MALPRACTICE LITIGATION

Medical malpractice is an important issue to consider due to concerns of increased healthcare costs and medical decision-making for the sole purpose of reducing legal liability. Agarwal, et al conducted a descriptive analysis of state and federal spine surgery malpractice litigation in the United States and found that there were no differences in the frequency of plaintiff verdicts in those cases where an OS was cited as a defendant compared to those case where an NS was cited as a defendant.16

SURGICAL TREATMENT OPTION COMPARISONS

Anterior Cervical Discectomy and Fusion

An anterior cervical discectomy and fusion (ACDF) is a technique commonly utilized on patients with underlying degenerative disc disease, cervical radiculopathy, and cervical myelopathy.2 Patient selection to perform an ACDF with comorbidities has been shown to be almost the same between the two specialties. Neurosurgeons were a little more willing to perform the procedure with patients that have more complex comorbidities.5,17 The only comorbidity that neurosurgeons were statistically more likely to treat was patients with osteoporosis.5

 No significant differences were observed in median length of stay postoperatively after an ACDF between the two specialties.5,17 The average postoperative length of stay is 1.7 days for OS and 1.8 days for neurosurgery.5

Numerous complications can occur postoperatively after an ACDF. The most common are wound infections, continued pain, dysphagia, 30-day readmission, and revisional surgery.2 Spine surgeon specialty was not a risk factor for any of the prementioned postoperative complications for a single level ADCF, 17 and there was no significant association between the two surgeon types of any particular complications in ACDF procedures in general.5 There was a higher revisional surgery rate noted with neurosurgery as compared to orthopedic spine surgery.5 (See Table 2.)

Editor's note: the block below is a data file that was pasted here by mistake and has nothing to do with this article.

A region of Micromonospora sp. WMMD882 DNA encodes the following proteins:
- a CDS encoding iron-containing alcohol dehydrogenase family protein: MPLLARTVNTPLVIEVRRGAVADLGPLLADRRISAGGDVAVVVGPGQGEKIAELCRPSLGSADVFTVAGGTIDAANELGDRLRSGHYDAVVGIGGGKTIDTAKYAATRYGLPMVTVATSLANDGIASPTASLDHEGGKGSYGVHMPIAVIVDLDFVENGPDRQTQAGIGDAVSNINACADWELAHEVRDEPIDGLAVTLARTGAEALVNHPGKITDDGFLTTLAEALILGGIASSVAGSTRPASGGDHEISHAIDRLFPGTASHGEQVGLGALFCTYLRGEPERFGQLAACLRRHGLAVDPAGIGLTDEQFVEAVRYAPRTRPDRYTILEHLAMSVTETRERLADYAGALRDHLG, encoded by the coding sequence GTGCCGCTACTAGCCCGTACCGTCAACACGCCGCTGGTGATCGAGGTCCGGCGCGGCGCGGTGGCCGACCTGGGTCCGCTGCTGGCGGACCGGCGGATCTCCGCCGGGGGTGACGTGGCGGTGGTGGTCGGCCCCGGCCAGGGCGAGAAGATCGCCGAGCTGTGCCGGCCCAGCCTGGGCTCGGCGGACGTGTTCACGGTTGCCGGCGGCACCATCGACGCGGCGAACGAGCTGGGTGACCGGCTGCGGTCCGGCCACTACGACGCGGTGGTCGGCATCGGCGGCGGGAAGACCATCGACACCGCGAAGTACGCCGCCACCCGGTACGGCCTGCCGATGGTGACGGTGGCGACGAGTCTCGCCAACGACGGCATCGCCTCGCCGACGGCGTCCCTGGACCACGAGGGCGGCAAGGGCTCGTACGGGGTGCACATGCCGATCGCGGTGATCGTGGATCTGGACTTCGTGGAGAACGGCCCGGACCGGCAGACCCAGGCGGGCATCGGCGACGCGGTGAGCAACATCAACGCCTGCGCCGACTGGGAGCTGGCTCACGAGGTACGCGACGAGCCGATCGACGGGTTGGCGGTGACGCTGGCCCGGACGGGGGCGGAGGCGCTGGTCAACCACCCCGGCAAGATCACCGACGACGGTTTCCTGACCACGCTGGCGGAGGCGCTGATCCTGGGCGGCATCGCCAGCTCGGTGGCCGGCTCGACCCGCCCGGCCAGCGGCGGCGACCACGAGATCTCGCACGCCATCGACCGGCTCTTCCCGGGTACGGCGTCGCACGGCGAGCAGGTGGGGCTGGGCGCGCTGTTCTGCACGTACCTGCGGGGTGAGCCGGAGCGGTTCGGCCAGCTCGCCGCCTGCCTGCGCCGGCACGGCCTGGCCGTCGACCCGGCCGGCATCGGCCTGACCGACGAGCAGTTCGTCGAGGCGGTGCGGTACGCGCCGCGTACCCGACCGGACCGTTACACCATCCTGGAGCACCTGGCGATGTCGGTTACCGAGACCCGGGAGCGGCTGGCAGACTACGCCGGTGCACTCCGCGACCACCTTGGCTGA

Lumbar Fusions

Lumbar spine fusions are the most common procedure performed to correct degenerative spondylolisthesis.7 Most insurance companies will only approve lumbar fusions if there is a spondylolisthesis documented in the patient’s record.7 As a result, most researchers used that diagnosis of spondylolisthesis as a search tool to study how the presence or absence of back pain, along with spondylolisthesis, would be addressed by each specialty.7

When presented with a patient with spondylolisthesis and back pain, there were no significant differences between NS and OS on the treatment plan.7 Of the neurosurgeons given the scenario, 85% stated they would perform some kind of fusion; 15% stated they would only perform a laminectomy.7 Orthopedic surgeons responded similarly, where 80% would choose to perform a fusion, and 20% would only perform the more conservative laminectomy.7

The second scenario was a spondylolisthesis without back pain, with significant differences between the two groups.7 Neurosurgeons had 3.4 times greater odds of performing simpler laminectomies and 2.1 times greater odds of performing interbody fusions.7 Orthopedic surgeons preferred to treat this scenario with a laminectomy with posterolateral fusion and pedicle screws.7 In this scenario, 73% of OS would perform some kind of fusion, where only 61% of NS would.7

Lumbar Fusions

Lumbar spine fusions are the most common procedure performed to correct degenerative spondylolisthesis.7 Most insurance companies will only approve lumbar fusions if there is a spondylolisthesis documented in the patient’s record.7 As a result, most researchers used that diagnosis of spondylolisthesis as a search tool to study how the presence or absence of back pain, along with spondylolisthesis, would be addressed by each specialty.7

When presented with a patient with spondylolisthesis and back pain, there were no significant differences between NS and OS on the treatment plan.7 Of the neurosurgeons given the scenario, 85% stated they would perform some kind of fusion; 15% stated they would only perform a laminectomy.7 Orthopedic surgeons responded similarly, where 80% would choose to perform a fusion, and 20% would only perform the more conservative laminectomy.7

The second scenario was a spondylolisthesis without back pain, with significant differences between the two groups.7 Neurosurgeons had 3.4 times greater odds of performing simpler laminectomies and 2.1 times greater odds of performing interbody fusions.7 Orthopedic surgeons preferred to treat this scenario with a laminectomy with posterolateral fusion and pedicle screws.7 In this scenario, 73% of OS would perform some kind of fusion, where only 61% of NS would.7

Orthopedic vs Neurosurgeons for Spinal Surgery Referrals

Research by Mabud, et al showed that lumbar fusions as a whole had no significant differences in length of stay (3.5 days for OS, 3.7 days for NS),5 wound infection, continued pain, and 30-day readmission.5,8,11,12 It was also shown that surgeon specialty is not a risk factor for any complications at the 30-day postoperative mark after undergoing a single level fusion.8 There was only a slightly higher incidence of surgery revisions and total complications with NS compared with OS.5 (See Table 3.)